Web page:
Moving music from your computer to the X5 is simple enough too: plug it in via the Micro USB connection, tap the ‘Storage’ setting, and drag your tracks across.
This is also how you activate the X5’s DAC mode, if you want to use it instead of the DAC built into your computer. You can also play your music through wireless speakers, transmitted via the X5’s Bluetooth 4.0 connectivity.
But the proof of a portable player is in the performance and, on the whole, it’s pretty good. Play Michael Jackson’s Man In The Mirror (16-bit/44.1kHz) and the clicks that start the song off are clean and crisp, as are the late King of Pop’s vocals.
The X5 carries off his squeals without a hitch, never feeling like it’s straining under the gospel crescendo.
At the low end the drums have noticeable punch to them, and we like the assertive kicks that push the track along. Going into more bass-heavy songs like Lorde’s Royals (24-bit/48kHz), the earthy beats are textured and bloom nicely - although the Fiio is a little imprecise, slightly loosening its grip as the music becomes more demanding. As such, tracks with multiple, rapid low-frequency notes will lose some accuracy.
The X5 can keep up with fast-paced tracks like Animal Collective’s bouncy FloriDada (24-bit/88kHz). This player shouldn’t have much trouble getting your toes tapping, flitting confidently through the modulated piano riffs, wooden drums and multiple vocals while keeping it all organised.
And when the chorus splinters – with sounds coming from six or seven places simultaneously – the X5 ensures you can pick out each voice.
Changing pace somewhat, we put on some Miles Davis tracks and it’s surprising how much detail is served up.
From the amount of force being applied to the cymbals that keep time in Flamenco Sketches (24-bit/192kHz), or the small reverberations in the melancholy trumpets of Blue In Green, the X5 manages everything well.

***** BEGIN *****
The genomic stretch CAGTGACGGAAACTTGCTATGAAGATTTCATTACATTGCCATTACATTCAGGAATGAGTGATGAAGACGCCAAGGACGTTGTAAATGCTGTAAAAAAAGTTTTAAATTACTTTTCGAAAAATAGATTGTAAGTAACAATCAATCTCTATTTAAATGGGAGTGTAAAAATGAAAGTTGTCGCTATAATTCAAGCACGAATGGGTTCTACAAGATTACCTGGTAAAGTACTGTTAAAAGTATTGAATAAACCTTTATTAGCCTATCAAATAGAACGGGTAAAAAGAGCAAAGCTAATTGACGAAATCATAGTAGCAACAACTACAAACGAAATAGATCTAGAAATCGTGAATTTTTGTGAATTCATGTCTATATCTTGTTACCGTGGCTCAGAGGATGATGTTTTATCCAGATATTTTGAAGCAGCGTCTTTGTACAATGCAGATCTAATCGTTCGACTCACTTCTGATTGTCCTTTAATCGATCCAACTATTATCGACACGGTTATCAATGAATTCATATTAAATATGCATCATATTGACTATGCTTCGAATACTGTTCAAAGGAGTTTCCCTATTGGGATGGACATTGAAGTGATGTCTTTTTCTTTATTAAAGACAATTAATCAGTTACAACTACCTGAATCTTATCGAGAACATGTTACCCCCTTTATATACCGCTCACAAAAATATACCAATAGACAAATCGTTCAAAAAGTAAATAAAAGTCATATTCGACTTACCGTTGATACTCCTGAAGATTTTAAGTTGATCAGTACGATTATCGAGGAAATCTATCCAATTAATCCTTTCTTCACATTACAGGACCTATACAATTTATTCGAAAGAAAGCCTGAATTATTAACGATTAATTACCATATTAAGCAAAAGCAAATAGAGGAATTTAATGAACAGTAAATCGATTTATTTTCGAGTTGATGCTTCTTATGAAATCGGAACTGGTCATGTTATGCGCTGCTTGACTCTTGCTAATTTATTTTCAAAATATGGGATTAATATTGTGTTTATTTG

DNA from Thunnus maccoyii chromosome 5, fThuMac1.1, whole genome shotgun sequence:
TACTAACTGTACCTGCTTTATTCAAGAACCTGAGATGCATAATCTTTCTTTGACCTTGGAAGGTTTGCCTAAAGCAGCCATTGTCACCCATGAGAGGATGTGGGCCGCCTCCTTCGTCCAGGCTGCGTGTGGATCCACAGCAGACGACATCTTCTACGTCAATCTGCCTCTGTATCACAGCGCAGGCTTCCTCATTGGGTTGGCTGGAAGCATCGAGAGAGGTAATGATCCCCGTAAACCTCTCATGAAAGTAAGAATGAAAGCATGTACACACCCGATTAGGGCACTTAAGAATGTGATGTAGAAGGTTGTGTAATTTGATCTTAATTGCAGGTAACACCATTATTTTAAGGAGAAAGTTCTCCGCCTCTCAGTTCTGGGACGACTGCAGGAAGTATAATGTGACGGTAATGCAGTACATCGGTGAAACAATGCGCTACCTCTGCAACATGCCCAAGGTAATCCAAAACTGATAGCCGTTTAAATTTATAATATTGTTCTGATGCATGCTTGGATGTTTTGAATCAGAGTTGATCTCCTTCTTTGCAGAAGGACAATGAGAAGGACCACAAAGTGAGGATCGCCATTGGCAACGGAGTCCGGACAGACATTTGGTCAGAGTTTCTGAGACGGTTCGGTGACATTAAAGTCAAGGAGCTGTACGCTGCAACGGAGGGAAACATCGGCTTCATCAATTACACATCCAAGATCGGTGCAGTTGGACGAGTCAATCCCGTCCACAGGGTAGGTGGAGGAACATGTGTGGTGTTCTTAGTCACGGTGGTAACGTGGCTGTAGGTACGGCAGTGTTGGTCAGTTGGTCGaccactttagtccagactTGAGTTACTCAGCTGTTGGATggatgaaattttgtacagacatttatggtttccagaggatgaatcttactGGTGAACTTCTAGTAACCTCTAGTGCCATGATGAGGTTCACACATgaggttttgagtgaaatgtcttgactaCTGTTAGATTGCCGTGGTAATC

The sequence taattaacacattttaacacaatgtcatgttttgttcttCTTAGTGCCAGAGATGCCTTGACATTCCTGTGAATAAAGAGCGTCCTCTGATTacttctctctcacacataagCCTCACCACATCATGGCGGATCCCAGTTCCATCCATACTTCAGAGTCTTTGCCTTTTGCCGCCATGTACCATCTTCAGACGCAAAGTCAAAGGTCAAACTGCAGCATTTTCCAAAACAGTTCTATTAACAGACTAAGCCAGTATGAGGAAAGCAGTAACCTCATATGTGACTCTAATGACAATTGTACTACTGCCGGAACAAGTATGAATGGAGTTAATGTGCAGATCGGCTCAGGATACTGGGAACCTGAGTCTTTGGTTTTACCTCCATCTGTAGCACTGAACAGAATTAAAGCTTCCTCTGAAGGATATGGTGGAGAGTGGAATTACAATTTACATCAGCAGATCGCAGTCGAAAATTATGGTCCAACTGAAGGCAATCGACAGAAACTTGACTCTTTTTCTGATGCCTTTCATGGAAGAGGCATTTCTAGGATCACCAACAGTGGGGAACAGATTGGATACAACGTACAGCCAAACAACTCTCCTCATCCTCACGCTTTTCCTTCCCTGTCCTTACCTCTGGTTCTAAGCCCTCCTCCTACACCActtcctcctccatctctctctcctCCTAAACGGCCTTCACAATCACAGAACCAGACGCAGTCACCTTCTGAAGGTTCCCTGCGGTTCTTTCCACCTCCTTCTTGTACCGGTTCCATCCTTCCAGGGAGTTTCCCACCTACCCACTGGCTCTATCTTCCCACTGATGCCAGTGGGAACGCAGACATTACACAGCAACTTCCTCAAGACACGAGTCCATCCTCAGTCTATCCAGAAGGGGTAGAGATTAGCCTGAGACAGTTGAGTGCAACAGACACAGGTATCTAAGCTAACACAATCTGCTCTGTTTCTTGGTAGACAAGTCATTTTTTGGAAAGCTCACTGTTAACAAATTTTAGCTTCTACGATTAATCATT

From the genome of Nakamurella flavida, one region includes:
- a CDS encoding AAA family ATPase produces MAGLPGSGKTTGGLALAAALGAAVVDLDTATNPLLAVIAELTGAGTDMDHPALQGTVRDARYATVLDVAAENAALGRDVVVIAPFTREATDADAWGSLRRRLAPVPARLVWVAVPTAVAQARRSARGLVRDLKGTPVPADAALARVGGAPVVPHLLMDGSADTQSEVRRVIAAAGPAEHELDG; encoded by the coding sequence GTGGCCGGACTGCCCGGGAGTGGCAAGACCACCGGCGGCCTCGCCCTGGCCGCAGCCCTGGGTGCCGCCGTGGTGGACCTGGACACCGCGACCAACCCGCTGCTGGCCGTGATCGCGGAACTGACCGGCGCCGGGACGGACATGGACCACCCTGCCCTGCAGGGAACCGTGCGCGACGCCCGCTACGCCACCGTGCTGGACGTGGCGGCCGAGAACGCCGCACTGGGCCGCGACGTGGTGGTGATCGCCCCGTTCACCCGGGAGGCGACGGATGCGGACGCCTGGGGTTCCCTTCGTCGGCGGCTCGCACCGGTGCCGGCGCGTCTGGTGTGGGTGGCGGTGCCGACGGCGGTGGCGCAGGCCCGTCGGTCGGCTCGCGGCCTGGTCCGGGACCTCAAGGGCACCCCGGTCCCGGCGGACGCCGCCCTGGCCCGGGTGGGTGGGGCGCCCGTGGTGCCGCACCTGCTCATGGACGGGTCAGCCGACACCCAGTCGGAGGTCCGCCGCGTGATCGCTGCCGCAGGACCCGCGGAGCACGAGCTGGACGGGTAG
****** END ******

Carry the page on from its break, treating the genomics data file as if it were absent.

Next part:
Putting the 3rd Gen into its DAC mode and loading up The National’s Sea of Love (16-bit/44KHz), this player retains its characteristics whether you’re using it portably or plugged into your computer.
Matt Berninger’s vocals are warm and rich, and the volleys between him and the backing singers at the end of the song are kept tightly organised – each voice finding its own place. Supporting them, the opening drums rumble along and the texture in the hesitant, distorted guitars comes across well.
However, it’s not a perfect sound - while well-organised, the sound is confined and relatively small-scale. This puts the FiiO behind rivals such as Astell & Kern’s AK70. The AK70 costs £100 more, and doesn’t have access to streaming services, but there’s more dynamism and a better sense of space to its presentation.
Ultimately, it captures a song’s enthusiasm better than this FiiO.
Still, there’s a lot to like about the X5 3rd Gen: its sound quality is pretty good, it supports a number of different file types, it gives you easy access to the most popular streaming services, and it’s built well too.
There are a few improvements that need to be made, but this player is definitely worth a look if you need to take your hi-res audio out and about. And not being distracted by texts, emails, and Facebook alerts is a nice bonus too.
See all our FiiO reviews